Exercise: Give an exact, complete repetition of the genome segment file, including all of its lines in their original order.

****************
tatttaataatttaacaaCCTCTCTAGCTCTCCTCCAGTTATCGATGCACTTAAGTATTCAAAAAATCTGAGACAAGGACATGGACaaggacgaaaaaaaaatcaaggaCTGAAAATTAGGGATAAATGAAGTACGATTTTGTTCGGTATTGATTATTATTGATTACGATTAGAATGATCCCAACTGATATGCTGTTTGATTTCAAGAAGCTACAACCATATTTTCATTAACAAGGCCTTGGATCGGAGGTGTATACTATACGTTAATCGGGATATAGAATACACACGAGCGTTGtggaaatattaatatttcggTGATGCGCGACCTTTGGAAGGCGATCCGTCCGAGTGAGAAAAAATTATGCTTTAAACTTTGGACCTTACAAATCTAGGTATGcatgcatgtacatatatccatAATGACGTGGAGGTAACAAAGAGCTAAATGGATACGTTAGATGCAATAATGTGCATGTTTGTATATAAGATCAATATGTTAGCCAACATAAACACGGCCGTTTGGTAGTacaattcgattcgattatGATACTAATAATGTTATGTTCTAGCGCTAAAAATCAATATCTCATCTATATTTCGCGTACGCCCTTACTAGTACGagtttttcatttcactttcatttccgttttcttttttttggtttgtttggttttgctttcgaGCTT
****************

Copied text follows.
tatttaataatttaacaaCCTCTCTAGCTCTCCTCCAGTTATCGATGCACTTAAGTATTCAAAAAATCTGAGACAAGGACATGGACaaggacgaaaaaaaaatcaaggaCTGAAAATTAGGGATAAATGAAGTACGATTTTGTTCGGTATTGATTATTATTGATTACGATTAGAATGATCCCAACTGATATGCTGTTTGATTTCAAGAAGCTACAACCATATTTTCATTAACAAGGCCTTGGATCGGAGGTGTATACTATACGTTAATCGGGATATAGAATACACACGAGCGTTGtggaaatattaatatttcggTGATGCGCGACCTTTGGAAGGCGATCCGTCCGAGTGAGAAAAAATTATGCTTTAAACTTTGGACCTTACAAATCTAGGTATGcatgcatgtacatatatccatAATGACGTGGAGGTAACAAAGAGCTAAATGGATACGTTAGATGCAATAATGTGCATGTTTGTATATAAGATCAATATGTTAGCCAACATAAACACGGCCGTTTGGTAGTacaattcgattcgattatGATACTAATAATGTTATGTTCTAGCGCTAAAAATCAATATCTCATCTATATTTCGCGTACGCCCTTACTAGTACGagtttttcatttcactttcatttccgttttcttttttttggtttgtttggttttgctttcgaGCTT